Crystals of compound of 2 were obtained by slow evaporation from an ethanol solution at room temperature. Crystallographic data were collected on a Bruker Kappa APEXII Duo diffractometer, equipped with graphite monochromatic Mo Kα radiation, λ = 0.71073 Å at 100 (2) K. Cell refinement and data reduction were accomplished with the aid of a Bruker SAINT, whereas structure was solved by means of SHELXT [16, 17]. The final refinement was carried out by full-matrix least-squares techniques with anisotropic thermal data for nonhydrogen atoms on F2. CCDC 1450887 contains the supplementary crystallographic data for compound 2 and can be obtained free of charge from the Cambridge Crystallographic Data Centre via http://www.ccdc.cam.ac.uk/data_request/cif.
X-ray structure coordinates of the two isomers of 2 were employed as input files for comparing their relative stability. Structure optimizations were accomplished using the B3LYP method and 6‒311G(d,p) basis set with the aid of Gaussian 03 software . The optimized geometries gave no imaginary vibrational modes. GaussView4.1  and Chemcraft  programs have been employed to extract the calculation results and to visualize the optimized structures.
In vitro antibacterial screening tests of the newly synthesized compounds were performed against four bacterial strains: two Gram-positive (Streptococcus pneumonia and Bacillis subtilis) and two Gram-negative (P. aeruginosa and E. coli) in addition to four different fungi; A. fumigates, S. racemosum, G. candidum, and C. albicans. The disc diffusion method  was used in this assay and each experiment was performed in triplicate; experimental details of these techniques can be found elsewhere [22, 23]. Readings of the zone of inhibition, which are shown in Table 4, represent the mean value of three readings. Amphotericin B, ampicillin, and gentamicin were employed as standard drugs in this assay.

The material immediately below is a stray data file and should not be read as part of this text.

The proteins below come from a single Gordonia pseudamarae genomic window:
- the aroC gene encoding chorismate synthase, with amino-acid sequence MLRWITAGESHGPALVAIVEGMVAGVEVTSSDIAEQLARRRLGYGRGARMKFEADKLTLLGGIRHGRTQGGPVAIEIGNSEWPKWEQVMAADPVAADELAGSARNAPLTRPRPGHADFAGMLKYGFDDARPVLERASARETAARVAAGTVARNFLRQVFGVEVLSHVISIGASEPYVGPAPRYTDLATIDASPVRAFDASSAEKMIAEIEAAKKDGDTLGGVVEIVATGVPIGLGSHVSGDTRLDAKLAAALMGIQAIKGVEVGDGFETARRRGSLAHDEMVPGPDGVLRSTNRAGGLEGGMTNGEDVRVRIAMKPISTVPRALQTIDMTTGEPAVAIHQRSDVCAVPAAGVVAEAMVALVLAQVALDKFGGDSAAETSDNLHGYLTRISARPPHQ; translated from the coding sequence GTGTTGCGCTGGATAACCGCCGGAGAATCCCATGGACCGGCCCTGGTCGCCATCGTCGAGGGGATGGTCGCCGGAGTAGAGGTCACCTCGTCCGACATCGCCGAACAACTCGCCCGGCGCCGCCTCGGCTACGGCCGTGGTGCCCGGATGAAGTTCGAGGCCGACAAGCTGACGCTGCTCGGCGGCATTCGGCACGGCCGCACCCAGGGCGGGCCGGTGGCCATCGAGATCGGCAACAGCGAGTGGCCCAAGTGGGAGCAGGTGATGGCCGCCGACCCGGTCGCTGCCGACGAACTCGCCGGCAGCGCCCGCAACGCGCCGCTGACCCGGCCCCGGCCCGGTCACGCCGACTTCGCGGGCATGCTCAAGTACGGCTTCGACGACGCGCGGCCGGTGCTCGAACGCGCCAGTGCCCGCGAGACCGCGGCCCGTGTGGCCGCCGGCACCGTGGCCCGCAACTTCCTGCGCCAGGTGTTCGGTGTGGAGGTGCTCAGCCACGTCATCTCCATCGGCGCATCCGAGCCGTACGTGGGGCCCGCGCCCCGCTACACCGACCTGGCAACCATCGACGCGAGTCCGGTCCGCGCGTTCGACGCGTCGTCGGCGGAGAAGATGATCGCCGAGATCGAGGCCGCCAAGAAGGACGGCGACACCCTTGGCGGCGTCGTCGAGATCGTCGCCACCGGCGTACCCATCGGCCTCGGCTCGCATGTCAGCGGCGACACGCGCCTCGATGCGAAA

Three new thiophene derivatives were synthesized in good yield. These newly synthesized compounds were characterized by means of different spectroscopic methods and by elemental analysis. Furthermore, X-ray crystallography was performed on the two isomeric forms of compound 2 in addition to DFT and energy calculations to show the dominance of one of the isomers over the other. Additionally, the new compounds were screened for their antimicrobial activity against a number of bacterial and fungal strains. Results showed that compound 3 was a promising candidate as a potential antibacterial and antifungal agent; it exhibited remarkable activity against the studied bacterial strains, especially the gram negative bacteria E. coli in addition to some fungi. More work is needed to evaluate its safety and efficacy.
YNM and SSA proposed the subject, designed the study, and carried out the synthesis of the new compounds. SMS and MAA carried out the theoretical studies. HAG and MAA did the X-ray part and its discussion. MSM participated in writing and editing results and discussion and undertook writing the manuscript. All authors read and approved the final manuscript.
Authors extend their sincere appreciation to the Deanship of Scientific Research at King Saud University for its funding of this Prolific Research Group (PRG-1437-29).
The authors declare that they have no competing interests.